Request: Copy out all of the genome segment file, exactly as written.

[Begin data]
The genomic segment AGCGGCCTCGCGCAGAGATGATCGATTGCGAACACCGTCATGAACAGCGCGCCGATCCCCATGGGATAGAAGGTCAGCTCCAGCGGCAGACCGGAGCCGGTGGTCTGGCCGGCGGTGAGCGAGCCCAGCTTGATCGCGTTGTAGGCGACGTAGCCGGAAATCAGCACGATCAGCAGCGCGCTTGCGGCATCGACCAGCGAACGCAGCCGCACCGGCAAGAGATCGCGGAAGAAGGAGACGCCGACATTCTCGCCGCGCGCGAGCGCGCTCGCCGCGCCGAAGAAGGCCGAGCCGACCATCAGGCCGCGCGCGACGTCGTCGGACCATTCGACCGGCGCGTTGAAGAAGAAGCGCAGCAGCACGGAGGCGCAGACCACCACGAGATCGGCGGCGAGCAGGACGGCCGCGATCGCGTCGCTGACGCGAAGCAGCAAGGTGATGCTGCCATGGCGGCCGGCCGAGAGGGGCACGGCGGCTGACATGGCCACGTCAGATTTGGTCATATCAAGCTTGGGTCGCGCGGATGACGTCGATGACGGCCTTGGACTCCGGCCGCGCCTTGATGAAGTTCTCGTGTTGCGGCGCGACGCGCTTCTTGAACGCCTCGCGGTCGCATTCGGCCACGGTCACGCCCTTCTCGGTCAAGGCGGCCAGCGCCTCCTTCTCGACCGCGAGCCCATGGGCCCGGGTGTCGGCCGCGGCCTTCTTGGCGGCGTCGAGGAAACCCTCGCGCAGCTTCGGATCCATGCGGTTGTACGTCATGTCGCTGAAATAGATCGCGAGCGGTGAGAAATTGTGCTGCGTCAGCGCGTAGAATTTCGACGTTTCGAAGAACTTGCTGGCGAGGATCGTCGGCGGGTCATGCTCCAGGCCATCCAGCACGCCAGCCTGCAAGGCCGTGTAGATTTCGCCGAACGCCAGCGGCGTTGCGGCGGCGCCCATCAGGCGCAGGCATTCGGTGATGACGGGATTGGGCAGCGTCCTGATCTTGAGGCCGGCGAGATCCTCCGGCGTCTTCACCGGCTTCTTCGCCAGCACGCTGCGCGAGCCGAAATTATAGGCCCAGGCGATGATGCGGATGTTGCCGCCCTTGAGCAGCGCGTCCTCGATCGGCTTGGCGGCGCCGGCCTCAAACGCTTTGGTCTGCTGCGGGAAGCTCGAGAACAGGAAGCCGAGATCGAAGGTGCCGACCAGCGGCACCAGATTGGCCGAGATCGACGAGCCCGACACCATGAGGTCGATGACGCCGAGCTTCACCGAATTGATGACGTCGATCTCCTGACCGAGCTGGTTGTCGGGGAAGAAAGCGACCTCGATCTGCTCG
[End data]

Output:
The genomic segment AGCGGCCTCGCGCAGAGATGATCGATTGCGAACACCGTCATGAACAGCGCGCCGATCCCCATGGGATAGAAGGTCAGCTCCAGCGGCAGACCGGAGCCGGTGGTCTGGCCGGCGGTGAGCGAGCCCAGCTTGATCGCGTTGTAGGCGACGTAGCCGGAAATCAGCACGATCAGCAGCGCGCTTGCGGCATCGACCAGCGAACGCAGCCGCACCGGCAAGAGATCGCGGAAGAAGGAGACGCCGACATTCTCGCCGCGCGCGAGCGCGCTCGCCGCGCCGAAGAAGGCCGAGCCGACCATCAGGCCGCGCGCGACGTCGTCGGACCATTCGACCGGCGCGTTGAAGAAGAAGCGCAGCAGCACGGAGGCGCAGACCACCACGAGATCGGCGGCGAGCAGGACGGCCGCGATCGCGTCGCTGACGCGAAGCAGCAAGGTGATGCTGCCATGGCGGCCGGCCGAGAGGGGCACGGCGGCTGACATGGCCACGTCAGATTTGGTCATATCAAGCTTGGGTCGCGCGGATGACGTCGATGACGGCCTTGGACTCCGGCCGCGCCTTGATGAAGTTCTCGTGTTGCGGCGCGACGCGCTTCTTGAACGCCTCGCGGTCGCATTCGGCCACGGTCACGCCCTTCTCGGTCAAGGCGGCCAGCGCCTCCTTCTCGACCGCGAGCCCATGGGCCCGGGTGTCGGCCGCGGCCTTCTTGGCGGCGTCGAGGAAACCCTCGCGCAGCTTCGGATCCATGCGGTTGTACGTCATGTCGCTGAAATAGATCGCGAGCGGTGAGAAATTGTGCTGCGTCAGCGCGTAGAATTTCGACGTTTCGAAGAACTTGCTGGCGAGGATCGTCGGCGGGTCATGCTCCAGGCCATCCAGCACGCCAGCCTGCAAGGCCGTGTAGATTTCGCCGAACGCCAGCGGCGTTGCGGCGGCGCCCATCAGGCGCAGGCATTCGGTGATGACGGGATTGGGCAGCGTCCTGATCTTGAGGCCGGCGAGATCCTCCGGCGTCTTCACCGGCTTCTTCGCCAGCACGCTGCGCGAGCCGAAATTATAGGCCCAGGCGATGATGCGGATGTTGCCGCCCTTGAGCAGCGCGTCCTCGATCGGCTTGGCGGCGCCGGCCTCAAACGCTTTGGTCTGCTGCGGGAAGCTCGAGAACAGGAAGCCGAGATCGAAGGTGCCGACCAGCGGCACCAGATTGGCCGAGATCGACGAGCCCGACACCATGAGGTCGATGACGCCGAGCTTCACCGAATTGATGACGTCGATCTCCTGACCGAGCTGGTTGTCGGGGAAGAAAGCGACCTCGATCTGCTCG